How do we get players back to their clubs?
A cluster of foreign stars were given permission to return to their home countries to be with families. How challenging will it be to get them back? Are a fleet of private jets required to bring the likes of Willian to London from Brazil? When they come back will they need to be in quarantine for 14 days? And what happens if some are in countries with more severe lockdown measures where they are not actually allowed to leave? That is before considering that a couple may have reservations. Gonzalo Higuain, for instance, has expressed a reluctance to return to Italy.
The contract conundrum
We are still not certain what will happen to players out of contract on June 30. The Premier League’s plan is for games to take place between June 8 and July 27. Those who are on expiring deals will all have to negotiate with their clubs individually on short-term extensions to see out the rest of the campaign. If not then some teams could be without several players for the final few games. Chelsea alone could be without Willian, Pedro and Willy Caballero – although Olivier Giroud’s situation has since been sorted. That is before considering players who are on loan. All will need to be dealt with on a player-by-player basis before games restart.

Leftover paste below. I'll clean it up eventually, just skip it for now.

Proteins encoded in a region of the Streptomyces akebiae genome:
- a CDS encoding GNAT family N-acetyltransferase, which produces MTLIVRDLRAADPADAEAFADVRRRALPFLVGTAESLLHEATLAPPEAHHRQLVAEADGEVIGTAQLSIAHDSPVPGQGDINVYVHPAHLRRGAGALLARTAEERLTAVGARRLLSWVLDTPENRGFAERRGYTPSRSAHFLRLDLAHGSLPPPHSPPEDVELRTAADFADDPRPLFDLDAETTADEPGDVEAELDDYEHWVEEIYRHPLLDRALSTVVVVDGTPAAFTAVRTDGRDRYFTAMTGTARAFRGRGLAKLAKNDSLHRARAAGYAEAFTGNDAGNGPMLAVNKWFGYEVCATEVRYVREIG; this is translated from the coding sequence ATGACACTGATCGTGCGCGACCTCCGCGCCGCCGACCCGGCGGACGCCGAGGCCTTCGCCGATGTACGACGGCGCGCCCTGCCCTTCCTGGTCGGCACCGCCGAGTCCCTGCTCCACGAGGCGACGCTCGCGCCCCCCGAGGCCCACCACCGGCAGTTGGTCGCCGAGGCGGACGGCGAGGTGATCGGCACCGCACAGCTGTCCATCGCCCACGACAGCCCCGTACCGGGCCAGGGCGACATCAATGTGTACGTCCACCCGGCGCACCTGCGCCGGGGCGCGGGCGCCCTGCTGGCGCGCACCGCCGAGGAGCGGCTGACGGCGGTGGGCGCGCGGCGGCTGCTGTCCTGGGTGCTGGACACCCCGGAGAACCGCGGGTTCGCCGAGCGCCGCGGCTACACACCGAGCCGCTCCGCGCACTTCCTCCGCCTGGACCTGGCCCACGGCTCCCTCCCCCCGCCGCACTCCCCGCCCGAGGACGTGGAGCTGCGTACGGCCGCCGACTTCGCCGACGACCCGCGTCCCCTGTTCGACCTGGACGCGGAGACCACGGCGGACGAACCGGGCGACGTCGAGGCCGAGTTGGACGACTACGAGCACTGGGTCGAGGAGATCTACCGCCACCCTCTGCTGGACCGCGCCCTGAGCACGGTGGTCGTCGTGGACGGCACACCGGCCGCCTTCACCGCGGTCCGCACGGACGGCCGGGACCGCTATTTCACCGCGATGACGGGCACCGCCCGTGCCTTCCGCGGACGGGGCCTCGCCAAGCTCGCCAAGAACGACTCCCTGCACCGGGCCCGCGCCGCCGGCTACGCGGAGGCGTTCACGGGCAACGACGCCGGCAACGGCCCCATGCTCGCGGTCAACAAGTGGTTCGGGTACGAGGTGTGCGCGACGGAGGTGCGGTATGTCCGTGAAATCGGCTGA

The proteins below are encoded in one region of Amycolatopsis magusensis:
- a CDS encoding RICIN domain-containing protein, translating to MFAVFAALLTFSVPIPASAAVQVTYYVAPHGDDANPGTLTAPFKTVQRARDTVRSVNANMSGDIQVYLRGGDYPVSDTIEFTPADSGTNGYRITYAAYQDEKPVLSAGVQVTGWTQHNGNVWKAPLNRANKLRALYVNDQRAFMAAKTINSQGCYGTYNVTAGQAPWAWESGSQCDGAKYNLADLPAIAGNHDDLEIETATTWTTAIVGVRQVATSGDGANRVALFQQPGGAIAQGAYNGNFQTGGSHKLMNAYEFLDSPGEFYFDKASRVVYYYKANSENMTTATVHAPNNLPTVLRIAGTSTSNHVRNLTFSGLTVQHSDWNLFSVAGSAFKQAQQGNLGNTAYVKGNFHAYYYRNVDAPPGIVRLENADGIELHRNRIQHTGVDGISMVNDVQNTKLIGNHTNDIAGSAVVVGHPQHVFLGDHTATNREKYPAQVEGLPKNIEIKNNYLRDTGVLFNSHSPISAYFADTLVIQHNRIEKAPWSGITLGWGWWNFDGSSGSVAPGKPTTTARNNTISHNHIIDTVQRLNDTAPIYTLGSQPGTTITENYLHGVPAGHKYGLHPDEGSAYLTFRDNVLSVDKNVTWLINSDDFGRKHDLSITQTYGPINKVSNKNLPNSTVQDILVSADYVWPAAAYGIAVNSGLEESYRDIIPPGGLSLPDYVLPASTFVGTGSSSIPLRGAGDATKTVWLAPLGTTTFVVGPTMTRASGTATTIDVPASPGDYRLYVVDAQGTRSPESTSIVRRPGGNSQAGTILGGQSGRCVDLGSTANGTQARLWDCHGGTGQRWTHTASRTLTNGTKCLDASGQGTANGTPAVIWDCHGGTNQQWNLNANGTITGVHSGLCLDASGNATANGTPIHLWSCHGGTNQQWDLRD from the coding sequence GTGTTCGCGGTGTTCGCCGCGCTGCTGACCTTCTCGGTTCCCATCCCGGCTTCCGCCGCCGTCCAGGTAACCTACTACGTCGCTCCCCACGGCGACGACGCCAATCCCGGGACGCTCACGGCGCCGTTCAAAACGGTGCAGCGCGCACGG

Neutral venues propose a logistical headache
Fixtures will be held behind closed doors, likely on neutral territory. But that also presents additional travel and accommodation issues. If, say, Chelsea or Arsenal must play a succession of fixtures in West Bromwich or Walsall, where will they train? If at Cobham or Colney, must they travel up and down every three days? That will increase the injury risk further. Sourcing adequate alternative training facilities seems rather difficult. Will there be quarantined hotels for Premier League clubs only?
You still need security, medical staff and maybe even ballboys
There might not be any fans but vast stadiums will still need dozens of security staff on hand to stop any potential infiltrators. You need ambulance crews present in case of a serious injury, using up additional medical resources at a time where they are stretched to near breaking point. And what about the other workers required. Are media going to be allowed in? Setting up a global TV broadcast requires a not insignificant number of bodies. Even small issues could have big knock-on effects. Will there need to be a couple of dozen kids on hand to act as ballboys? And what happens should one of them end up being infected without showing symptoms and return home to their families?